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 Table of Contents  
ORIGINAL ARTICLE
Year : 2020  |  Volume : 45  |  Issue : 1  |  Page : 28-34

Platelet count/splenic diameter ratio: a noninvasive method for diagnosis of esophageal varices in Egyptian cirrhotic patients


1 Clinical Hematology and Bone Marrow Transplant Unit, Department of Internal Medicine, Faculty of Medicine, Ain Shams University, Cairo, Egypt
2 Endoscopy Units, Luxor International Hospital, Luxor, Egypt

Date of Submission27-Oct-2019
Date of Acceptance19-Nov-2019
Date of Web Publication10-Sep-2020

Correspondence Address:
Walaa A Elsalakawy
Department of Internal Medicine, Faculty of Medicine, Ain Shams University, Abbassia, 11241
Egypt
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Source of Support: None, Conflict of Interest: None


DOI: 10.4103/ejh.ejh_48_19

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  Abstract 


Aim/Objectives To assess the utility of of platelet count (PC)/ SD ratio as a noninvasive predictor of EV.
Background Bleeding esophageal varices (EV) remain a leading cause of death in cirrhotic Egyptian patients. Although current guidelines recommend screening for EV, repeated endoscopies cause a significant burden and cost to endoscopy units and may expose patients to unnecessary procedures.
Methods This prospective cross-sectional analytic study included 100 Egyptian patients with liver cirrhosis, where splenic diameter assessment by ultrasound and upper endoscopy for grading of EV were done.
Results We found that the mean platelet count (PL) in patients with varices is 103 300±25 520/ml, whereas in patients with no varices is 212 390±58 980/ml. The mean spleen diameter (SD) in patients with varices is 154.59±10.57 mm, whereas in patients with no varices is 140.14±8.74 mm. The mean PL/SD ratio in patients with varices is 668.22±169.10 whereas in patients with no varices is 1515.56±470.40. The three relations werehighly significant (P≤0.00). At a cutoff value of 909, PL/SD showed sensitivity of 82.81% and specificity of 91.67%, with diagnostic accuracy of 89.8%.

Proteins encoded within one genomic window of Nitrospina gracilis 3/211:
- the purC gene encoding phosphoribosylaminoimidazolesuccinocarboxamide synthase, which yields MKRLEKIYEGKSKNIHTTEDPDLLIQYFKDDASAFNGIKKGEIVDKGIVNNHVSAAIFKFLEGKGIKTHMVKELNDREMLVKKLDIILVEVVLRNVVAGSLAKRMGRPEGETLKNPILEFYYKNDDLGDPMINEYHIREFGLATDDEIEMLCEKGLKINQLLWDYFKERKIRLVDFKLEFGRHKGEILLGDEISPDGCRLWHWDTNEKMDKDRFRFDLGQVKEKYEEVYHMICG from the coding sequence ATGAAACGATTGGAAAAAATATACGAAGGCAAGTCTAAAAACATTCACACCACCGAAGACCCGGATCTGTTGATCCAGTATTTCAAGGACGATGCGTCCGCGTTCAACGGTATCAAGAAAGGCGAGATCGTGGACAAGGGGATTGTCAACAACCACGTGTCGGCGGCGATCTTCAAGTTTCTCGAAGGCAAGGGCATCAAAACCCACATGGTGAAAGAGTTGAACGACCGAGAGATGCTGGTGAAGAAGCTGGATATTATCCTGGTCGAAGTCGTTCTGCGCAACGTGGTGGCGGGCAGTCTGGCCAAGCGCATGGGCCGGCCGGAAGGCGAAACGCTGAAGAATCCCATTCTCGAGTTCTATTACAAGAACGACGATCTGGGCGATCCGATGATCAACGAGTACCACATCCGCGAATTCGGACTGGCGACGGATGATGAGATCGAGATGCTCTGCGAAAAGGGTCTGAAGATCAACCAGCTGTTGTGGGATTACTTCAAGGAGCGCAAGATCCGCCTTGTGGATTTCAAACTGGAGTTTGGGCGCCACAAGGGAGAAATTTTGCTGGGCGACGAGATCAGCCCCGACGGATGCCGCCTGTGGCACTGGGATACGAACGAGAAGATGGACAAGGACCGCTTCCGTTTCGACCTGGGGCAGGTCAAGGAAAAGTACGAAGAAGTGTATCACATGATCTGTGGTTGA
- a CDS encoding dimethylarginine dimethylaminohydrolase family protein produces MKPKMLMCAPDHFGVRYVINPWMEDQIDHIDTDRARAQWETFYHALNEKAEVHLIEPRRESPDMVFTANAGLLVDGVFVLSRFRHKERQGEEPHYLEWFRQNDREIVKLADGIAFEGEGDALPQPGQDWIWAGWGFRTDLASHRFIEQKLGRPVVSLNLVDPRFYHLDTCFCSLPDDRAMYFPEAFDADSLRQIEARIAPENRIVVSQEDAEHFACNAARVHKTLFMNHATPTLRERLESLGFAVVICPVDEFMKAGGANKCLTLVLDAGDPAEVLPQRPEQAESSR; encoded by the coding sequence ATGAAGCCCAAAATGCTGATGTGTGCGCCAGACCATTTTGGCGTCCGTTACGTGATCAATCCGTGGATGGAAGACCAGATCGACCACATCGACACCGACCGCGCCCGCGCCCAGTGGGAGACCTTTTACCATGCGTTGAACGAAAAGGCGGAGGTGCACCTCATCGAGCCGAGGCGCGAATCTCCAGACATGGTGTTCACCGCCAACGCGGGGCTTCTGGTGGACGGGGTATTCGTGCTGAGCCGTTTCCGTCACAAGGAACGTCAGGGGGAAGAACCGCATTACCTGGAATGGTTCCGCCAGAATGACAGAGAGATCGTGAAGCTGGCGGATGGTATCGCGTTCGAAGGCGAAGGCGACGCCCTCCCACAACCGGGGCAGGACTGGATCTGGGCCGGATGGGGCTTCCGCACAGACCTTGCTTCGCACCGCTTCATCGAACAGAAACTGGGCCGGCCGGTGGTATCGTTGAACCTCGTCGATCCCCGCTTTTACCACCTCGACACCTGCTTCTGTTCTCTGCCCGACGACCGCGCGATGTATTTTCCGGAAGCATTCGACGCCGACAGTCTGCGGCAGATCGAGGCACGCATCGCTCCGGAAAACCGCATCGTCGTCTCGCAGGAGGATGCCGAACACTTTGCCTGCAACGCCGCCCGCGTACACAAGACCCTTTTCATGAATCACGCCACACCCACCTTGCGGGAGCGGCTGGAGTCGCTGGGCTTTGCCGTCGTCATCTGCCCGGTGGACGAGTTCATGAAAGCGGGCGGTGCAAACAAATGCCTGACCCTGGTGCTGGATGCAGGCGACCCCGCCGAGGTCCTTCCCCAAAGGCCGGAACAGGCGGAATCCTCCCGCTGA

Conclusions In conclusion, the use of PC/SD ratio can be of help to the physicians as a noninvasive predictor of EV to restrict the use of endoscopic screening only to patients presenting a high probability of EV. This is especially useful in clinical settings where resources are limited and endoscopic facilities are not present in all areas.

Keywords: cirrhosis, hepatitis C infection, noninvasive, esophageal varices, platelet count to spleen diameter ratio


How to cite this article:
Elsalakawy WA, El-Rab AG. Platelet count/splenic diameter ratio: a noninvasive method for diagnosis of esophageal varices in Egyptian cirrhotic patients. Egypt J Haematol 2020;45:28-34

How to cite this URL:
Elsalakawy WA, El-Rab AG. Platelet count/splenic diameter ratio: a noninvasive method for diagnosis of esophageal varices in Egyptian cirrhotic patients. Egypt J Haematol [serial online] 2020 [cited 2020 Dec 3];45:28-34. Available from: http://www.ehj.eg.net/text.asp?2020/45/1/28/294785




  Introduction Top


Hepatitis C virus (HCV) is a major health problem in Egypt, and liver cirrhosis in Egyptian patients is a common clinical presentation. Esophageal variceal (EV) bleeding remains the leading cause of acute mortality in patients with cirrhosis [1]. EVs are present at diagnosis in ∼50% of cirrhotic patients, being more common in Child–Pugh class C patients [2].

Screening is mandatory for early detection of EVs before first attack of hematemesis. Endoscopy is the only validated method for diagnosis of EV [3].

Repeated endoscopies cause a significant burden and cost to endoscopy units and expose patients to unnecessary procedures, as up to 50% of patients may still not have developed EV 10 years after the initial diagnosis [4].

However, in recent years, several noninvasive methods for detecting EV have been evaluated. These include clinical and biochemical parameters, ultrasonographic findings [5], transient elastography [6], computed tomography scanning [7], and video capsule endoscopy [8].

Diagnosing EV by noninvasive methods could reduce the need of endoscopy. This is of major importance especially in patients with a low probability of having EV, thus avoiding unnecessary examinations. Among the noninvasive methods, the platelet count (PL)/spleen diameter (SD) ratio has shown promising performance characteristics.


  Aim Top